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Connexin43 deficiency causes delayed ossification, craniofacial abnormalities, and osteoblast dysfunction.

Lecanda F, Warlow PM, Sheikh S, Furlan F, Steinberg TH, Civitelli R - J. Cell Biol. (2000)

Bottom Line: We have shown that overexpression of Cx45 in osteoblasts expressing endogenous Cx43 leads to decreased cell-cell communication (Koval, M., S.T.Cell to cell diffusion of calcein was poor among Cx43-deficient osteoblasts, whose differentiated phenotypic profile and mineralization potential were greatly impaired, compared with wild-type cells.Cell to cell signaling, mediated by Cx43 gap junctions, was critical for normal osteogenesis, craniofacial development, and osteoblastic function.

View Article: PubMed Central - PubMed

Affiliation: Divisions of Bone and Mineral and Infectious Diseases, Department of Internal Medicine, Washington University School of Medicine, Barnes-Jewish Hospital, St. Louis, Missouri 63110, USA.

ABSTRACT
Connexin(Cx)43 is the major gap junction protein present in osteoblasts. We have shown that overexpression of Cx45 in osteoblasts expressing endogenous Cx43 leads to decreased cell-cell communication (Koval, M., S.T. Geist, E.M. Westphale, A.E. Kemendy, R. Civitelli, E.C. Beyer, and T.H. Steinberg. 1995. J. Cell Biol. 130:987-995) and transcriptional downregulation of several osteoblastic differentiation markers (Lecanda, F., D.A. Towler, K. Ziambaras, S.-L. Cheng, M. Koval, T.H. Steinberg, and R. Civitelli. 1998. Mol. Biol. Cell 9:2249-2258). Here, using the Cx43- mouse model, we determined whether genetic deficiency of Cx43 affects skeletal development in vivo. Both intramembranous and endochondral ossification of the cranial vault were delayed in the mutant embryos, and cranial bones originating from migratory neural crest cells were also hypoplastic, leaving an open foramen at birth. Cx43-deficient animals also exhibited retarded ossification of the clavicles, ribs, vertebrae, and limbs, demonstrating that skeletal abnormalities are not restricted to a neural crest defect. However, the axial and appendicular skeleton of Cx43- animals were essentially normal at birth. Cell to cell diffusion of calcein was poor among Cx43-deficient osteoblasts, whose differentiated phenotypic profile and mineralization potential were greatly impaired, compared with wild-type cells. Therefore, in addition to the reported neural crest cell defect, lack of Cx43 also causes a generalized osteoblast dysfunction, leading to delayed mineralization and skull abnormalities. Cell to cell signaling, mediated by Cx43 gap junctions, was critical for normal osteogenesis, craniofacial development, and osteoblastic function.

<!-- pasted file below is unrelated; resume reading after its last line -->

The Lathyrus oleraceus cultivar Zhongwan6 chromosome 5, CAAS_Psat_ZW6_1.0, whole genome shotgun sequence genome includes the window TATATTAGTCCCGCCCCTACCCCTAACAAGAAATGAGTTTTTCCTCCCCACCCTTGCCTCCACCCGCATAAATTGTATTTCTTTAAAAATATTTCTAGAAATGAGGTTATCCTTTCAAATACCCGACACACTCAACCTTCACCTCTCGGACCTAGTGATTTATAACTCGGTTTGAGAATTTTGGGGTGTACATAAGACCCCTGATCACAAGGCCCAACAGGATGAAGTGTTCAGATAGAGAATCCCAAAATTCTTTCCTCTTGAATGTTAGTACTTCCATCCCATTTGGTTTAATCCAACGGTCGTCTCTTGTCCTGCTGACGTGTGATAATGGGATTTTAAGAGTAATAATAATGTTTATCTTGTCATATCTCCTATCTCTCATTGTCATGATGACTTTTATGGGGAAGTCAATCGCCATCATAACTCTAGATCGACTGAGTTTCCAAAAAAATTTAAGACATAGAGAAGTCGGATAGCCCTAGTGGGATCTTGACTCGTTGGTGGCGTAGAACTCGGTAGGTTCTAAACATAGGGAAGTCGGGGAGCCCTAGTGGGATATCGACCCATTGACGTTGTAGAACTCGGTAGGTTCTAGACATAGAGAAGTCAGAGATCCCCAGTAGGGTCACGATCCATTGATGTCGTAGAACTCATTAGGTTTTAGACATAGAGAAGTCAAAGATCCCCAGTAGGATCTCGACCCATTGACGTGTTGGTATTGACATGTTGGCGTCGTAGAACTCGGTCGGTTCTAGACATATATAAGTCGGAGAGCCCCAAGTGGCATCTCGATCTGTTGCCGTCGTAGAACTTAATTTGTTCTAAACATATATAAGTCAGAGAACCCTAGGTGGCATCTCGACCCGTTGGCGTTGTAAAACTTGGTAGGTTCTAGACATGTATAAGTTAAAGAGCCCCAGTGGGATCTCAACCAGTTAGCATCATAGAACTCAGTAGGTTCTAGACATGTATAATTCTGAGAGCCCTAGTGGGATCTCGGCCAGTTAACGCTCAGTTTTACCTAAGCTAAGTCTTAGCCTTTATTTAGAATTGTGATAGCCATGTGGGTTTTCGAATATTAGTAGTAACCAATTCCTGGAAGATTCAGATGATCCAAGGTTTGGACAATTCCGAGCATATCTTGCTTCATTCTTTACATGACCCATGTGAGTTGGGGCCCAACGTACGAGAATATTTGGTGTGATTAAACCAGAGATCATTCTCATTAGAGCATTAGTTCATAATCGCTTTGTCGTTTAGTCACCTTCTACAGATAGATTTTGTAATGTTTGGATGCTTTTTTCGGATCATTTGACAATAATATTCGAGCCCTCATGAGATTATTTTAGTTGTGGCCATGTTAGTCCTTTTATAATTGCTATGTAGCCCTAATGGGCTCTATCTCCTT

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Development of the appendicular skeleton in Cx43−/− embryos. Front limbs at (a) E14.5, (b) clavicle at birth, and (c and d) front limbs at birth were stained with alizarin red/alcian blue. Note, the delayed mineralization of the scapula and the long limb bones (humerus, radius, and cubitus) in the mutant embryos at (a) E14.5 compared with (c and d) normal birth. Also, note the lack of both intramembranous and endochondral ossification of the clavicle, present only as a small cartilaginous template in the (a, arrows) Cx43−/− animals at E14.5. However, the clavicles appeared normal at (b) birth. (e) Longitudinal sections of safranin O/fast green–stained femurs of wild-type and Cx43−/− neonates. The size and morphology of the growth plate is apparently normal, as is the primary spongiosa in the homozygous mutant bone.